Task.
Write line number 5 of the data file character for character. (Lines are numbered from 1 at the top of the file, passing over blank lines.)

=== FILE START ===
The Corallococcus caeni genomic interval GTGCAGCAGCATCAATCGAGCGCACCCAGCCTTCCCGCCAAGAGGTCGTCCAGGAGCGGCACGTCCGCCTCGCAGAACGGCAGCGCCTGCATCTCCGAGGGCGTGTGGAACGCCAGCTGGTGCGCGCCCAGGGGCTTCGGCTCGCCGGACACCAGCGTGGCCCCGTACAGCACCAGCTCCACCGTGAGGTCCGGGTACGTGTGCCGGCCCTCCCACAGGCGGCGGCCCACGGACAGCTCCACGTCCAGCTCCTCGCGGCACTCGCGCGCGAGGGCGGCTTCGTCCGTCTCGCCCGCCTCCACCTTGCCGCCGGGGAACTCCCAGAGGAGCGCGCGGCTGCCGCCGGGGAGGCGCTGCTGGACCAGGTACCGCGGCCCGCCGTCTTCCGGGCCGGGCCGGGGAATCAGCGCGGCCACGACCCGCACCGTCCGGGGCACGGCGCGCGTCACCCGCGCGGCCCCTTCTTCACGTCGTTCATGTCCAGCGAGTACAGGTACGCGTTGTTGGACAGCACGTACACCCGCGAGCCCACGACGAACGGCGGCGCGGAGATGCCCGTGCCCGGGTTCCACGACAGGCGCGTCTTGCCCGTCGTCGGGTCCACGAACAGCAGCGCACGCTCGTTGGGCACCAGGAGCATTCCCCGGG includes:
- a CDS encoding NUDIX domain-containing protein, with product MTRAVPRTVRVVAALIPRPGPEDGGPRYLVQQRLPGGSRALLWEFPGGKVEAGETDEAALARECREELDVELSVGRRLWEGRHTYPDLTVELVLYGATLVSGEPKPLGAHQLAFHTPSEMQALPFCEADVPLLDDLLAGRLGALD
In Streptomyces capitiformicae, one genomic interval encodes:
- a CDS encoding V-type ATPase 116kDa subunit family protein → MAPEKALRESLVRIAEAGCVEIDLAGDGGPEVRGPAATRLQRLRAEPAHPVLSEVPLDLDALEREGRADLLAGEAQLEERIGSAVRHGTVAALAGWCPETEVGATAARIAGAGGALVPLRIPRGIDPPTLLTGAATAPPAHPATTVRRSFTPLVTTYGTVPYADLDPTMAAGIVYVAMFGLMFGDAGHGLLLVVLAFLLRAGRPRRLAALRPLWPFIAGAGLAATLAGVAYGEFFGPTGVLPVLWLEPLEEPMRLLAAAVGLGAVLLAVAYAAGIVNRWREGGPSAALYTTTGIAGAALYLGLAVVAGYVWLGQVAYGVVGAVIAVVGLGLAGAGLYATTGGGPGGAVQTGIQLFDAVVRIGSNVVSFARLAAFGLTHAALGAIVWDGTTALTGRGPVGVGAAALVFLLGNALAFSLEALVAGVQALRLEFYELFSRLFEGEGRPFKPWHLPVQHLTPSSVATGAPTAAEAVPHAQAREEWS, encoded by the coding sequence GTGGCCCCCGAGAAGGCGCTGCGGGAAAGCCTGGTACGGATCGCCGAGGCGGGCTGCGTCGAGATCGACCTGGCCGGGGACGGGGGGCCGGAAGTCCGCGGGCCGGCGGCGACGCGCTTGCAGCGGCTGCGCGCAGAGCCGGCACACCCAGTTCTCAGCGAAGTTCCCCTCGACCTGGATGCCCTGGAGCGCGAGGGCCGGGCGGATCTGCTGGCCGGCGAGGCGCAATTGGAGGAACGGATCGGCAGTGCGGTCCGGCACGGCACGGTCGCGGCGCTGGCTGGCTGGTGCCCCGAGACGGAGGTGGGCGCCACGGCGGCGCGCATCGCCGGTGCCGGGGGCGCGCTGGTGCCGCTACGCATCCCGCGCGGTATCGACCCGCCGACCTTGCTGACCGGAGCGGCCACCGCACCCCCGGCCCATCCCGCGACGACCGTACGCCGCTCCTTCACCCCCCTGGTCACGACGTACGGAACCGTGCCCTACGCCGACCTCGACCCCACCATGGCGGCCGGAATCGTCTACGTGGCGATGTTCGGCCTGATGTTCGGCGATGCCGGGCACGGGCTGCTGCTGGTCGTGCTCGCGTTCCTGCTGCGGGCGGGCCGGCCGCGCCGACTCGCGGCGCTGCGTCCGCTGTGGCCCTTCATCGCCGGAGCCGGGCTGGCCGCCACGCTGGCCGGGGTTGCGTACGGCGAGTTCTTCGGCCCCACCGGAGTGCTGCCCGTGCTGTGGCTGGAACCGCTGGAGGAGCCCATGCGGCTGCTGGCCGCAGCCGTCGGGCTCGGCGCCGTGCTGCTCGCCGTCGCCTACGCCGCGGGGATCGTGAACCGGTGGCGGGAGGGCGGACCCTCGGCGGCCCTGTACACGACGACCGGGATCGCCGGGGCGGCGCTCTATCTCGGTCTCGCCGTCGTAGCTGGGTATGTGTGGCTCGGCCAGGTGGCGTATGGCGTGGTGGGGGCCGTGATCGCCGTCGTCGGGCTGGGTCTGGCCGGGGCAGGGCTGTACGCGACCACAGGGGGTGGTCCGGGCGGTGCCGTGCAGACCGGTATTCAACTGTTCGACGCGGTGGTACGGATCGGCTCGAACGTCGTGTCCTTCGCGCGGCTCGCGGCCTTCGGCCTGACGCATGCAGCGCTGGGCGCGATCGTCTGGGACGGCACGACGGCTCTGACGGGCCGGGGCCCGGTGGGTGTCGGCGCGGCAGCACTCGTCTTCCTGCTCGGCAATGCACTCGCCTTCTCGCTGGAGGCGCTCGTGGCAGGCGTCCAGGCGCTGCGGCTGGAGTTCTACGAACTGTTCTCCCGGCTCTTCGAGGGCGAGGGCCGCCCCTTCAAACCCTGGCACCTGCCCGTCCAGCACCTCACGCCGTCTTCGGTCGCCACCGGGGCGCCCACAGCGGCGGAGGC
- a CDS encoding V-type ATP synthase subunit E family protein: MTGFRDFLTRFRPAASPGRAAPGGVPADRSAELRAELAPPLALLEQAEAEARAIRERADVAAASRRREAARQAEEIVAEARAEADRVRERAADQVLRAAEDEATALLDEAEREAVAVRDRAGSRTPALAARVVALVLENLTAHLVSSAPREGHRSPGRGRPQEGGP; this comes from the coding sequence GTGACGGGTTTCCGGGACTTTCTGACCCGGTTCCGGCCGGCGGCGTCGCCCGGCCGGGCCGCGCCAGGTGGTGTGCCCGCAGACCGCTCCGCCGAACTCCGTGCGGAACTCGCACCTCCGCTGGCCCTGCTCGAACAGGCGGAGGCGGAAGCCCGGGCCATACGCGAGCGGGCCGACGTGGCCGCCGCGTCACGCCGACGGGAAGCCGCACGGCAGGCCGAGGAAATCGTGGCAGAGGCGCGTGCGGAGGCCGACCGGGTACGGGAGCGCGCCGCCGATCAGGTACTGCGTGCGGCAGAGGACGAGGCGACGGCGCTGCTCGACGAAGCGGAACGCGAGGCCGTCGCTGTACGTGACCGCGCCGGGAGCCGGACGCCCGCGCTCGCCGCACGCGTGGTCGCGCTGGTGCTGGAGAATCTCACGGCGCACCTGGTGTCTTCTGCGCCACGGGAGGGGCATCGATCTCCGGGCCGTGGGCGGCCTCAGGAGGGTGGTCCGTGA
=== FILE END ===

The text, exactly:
- a CDS encoding V-type ATP synthase subunit E family protein: MTGFRDFLTRFRPAASPGRAAPGGVPADRSAELRAELAPPLALLEQAEAEARAIRERADVAAASRRREAARQAEEIVAEARAEADRVRERAADQVLRAAEDEATALLDEAEREAVAVRDRAGSRTPALAARVVALVLENLTAHLVSSAPREGHRSPGRGRPQEGGP; this comes from the coding sequence GTGACGGGTTTCCGGGACTTTCTGACCCGGTTCCGGCCGGCGGCGTCGCCCGGCCGGGCCGCGCCAGGTGGTGTGCCCGCAGACCGCTCCGCCGAACTCCGTGCGGAACTCGCACCTCCGCTGGCCCTGCTCGAACAGGCGGAGGCGGAAGCCCGGGCCATACGCGAGCGGGCCGACGTGGCCGCCGCGTCACGCCGACGGGAAGCCGCACGGCAGGCCGAGGAAATCGTGGCAGAGGCGCGTGCGGAGGCCGACCGGGTACGGGAGCGCGCCGCCGATCAGGTACTGCGTGCGGCAGAGGACGAGGCGACGGCGCTGCTCGACGAAGCGGAACGCGAGGCCGTCGCTGTACGTGACCGCGCCGGGAGCCGGACGCCCGCGCTCGCCGCACGCGTGGTCGCGCTGGTGCTGGAGAATCTCACGGCGCACCTGGTGTCTTCTGCGCCACGGGAGGGGCATCGATCTCCGGGCCGTGGGCGGCCTCAGGAGGGTGGTCCGTGA